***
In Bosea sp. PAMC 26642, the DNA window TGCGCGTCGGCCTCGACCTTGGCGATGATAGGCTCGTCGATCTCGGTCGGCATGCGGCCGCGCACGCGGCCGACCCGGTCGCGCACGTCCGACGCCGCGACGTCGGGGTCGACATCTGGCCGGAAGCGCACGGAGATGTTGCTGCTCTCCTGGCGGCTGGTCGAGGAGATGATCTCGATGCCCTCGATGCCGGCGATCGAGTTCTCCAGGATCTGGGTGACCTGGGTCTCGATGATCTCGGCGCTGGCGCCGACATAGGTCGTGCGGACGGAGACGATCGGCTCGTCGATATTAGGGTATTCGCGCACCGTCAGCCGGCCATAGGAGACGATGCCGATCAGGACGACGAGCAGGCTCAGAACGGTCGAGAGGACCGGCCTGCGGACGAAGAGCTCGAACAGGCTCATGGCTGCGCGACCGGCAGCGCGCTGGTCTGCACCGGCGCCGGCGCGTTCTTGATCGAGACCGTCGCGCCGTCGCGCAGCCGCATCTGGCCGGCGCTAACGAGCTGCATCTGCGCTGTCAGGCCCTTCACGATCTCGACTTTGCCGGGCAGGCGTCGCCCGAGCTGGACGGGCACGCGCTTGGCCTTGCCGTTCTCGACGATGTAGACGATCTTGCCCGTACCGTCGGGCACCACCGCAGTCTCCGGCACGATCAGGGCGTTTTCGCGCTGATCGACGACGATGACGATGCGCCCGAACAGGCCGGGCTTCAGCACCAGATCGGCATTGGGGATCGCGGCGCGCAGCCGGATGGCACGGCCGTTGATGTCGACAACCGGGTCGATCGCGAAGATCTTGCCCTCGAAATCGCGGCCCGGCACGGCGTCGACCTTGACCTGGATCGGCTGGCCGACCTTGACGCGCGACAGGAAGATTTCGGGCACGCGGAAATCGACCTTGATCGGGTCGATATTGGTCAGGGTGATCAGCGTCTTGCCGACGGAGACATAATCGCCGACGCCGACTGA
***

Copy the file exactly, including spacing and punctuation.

In Bosea sp. PAMC 26642, the DNA window TGCGCGTCGGCCTCGACCTTGGCGATGATAGGCTCGTCGATCTCGGTCGGCATGCGGCCGCGCACGCGGCCGACCCGGTCGCGCACGTCCGACGCCGCGACGTCGGGGTCGACATCTGGCCGGAAGCGCACGGAGATGTTGCTGCTCTCCTGGCGGCTGGTCGAGGAGATGATCTCGATGCCCTCGATGCCGGCGATCGAGTTCTCCAGGATCTGGGTGACCTGGGTCTCGATGATCTCGGCGCTGGCGCCGACATAGGTCGTGCGGACGGAGACGATCGGCTCGTCGATATTAGGGTATTCGCGCACCGTCAGCCGGCCATAGGAGACGATGCCGATCAGGACGACGAGCAGGCTCAGAACGGTCGAGAGGACCGGCCTGCGGACGAAGAGCTCGAACAGGCTCATGGCTGCGCGACCGGCAGCGCGCTGGTCTGCACCGGCGCCGGCGCGTTCTTGATCGAGACCGTCGCGCCGTCGCGCAGCCGCATCTGGCCGGCGCTAACGAGCTGCATCTGCGCTGTCAGGCCCTTCACGATCTCGACTTTGCCGGGCAGGCGTCGCCCGAGCTGGACGGGCACGCGCTTGGCCTTGCCGTTCTCGACGATGTAGACGATCTTGCCCGTACCGTCGGGCACCACCGCAGTCTCCGGCACGATCAGGGCGTTTTCGCGCTGATCGACGACGATGACGATGCGCCCGAACAGGCCGGGCTTCAGCACCAGATCGGCATTGGGGATCGCGGCGCGCAGCCGGATGGCACGGCCGTTGATGTCGACAACCGGGTCGATCGCGAAGATCTTGCCCTCGAAATCGCGGCCCGGCACGGCGTCGACCTTGACCTGGATCGGCTGGCCGACCTTGACGCGCGACAGGAAGATTTCGGGCACGCGGAAATCGACCTTGATCGGGTCGATATTGGTCAGGGTGATCAGCGTCTTGCCGACGGAGACATAATCGCCGACGCCGACTGA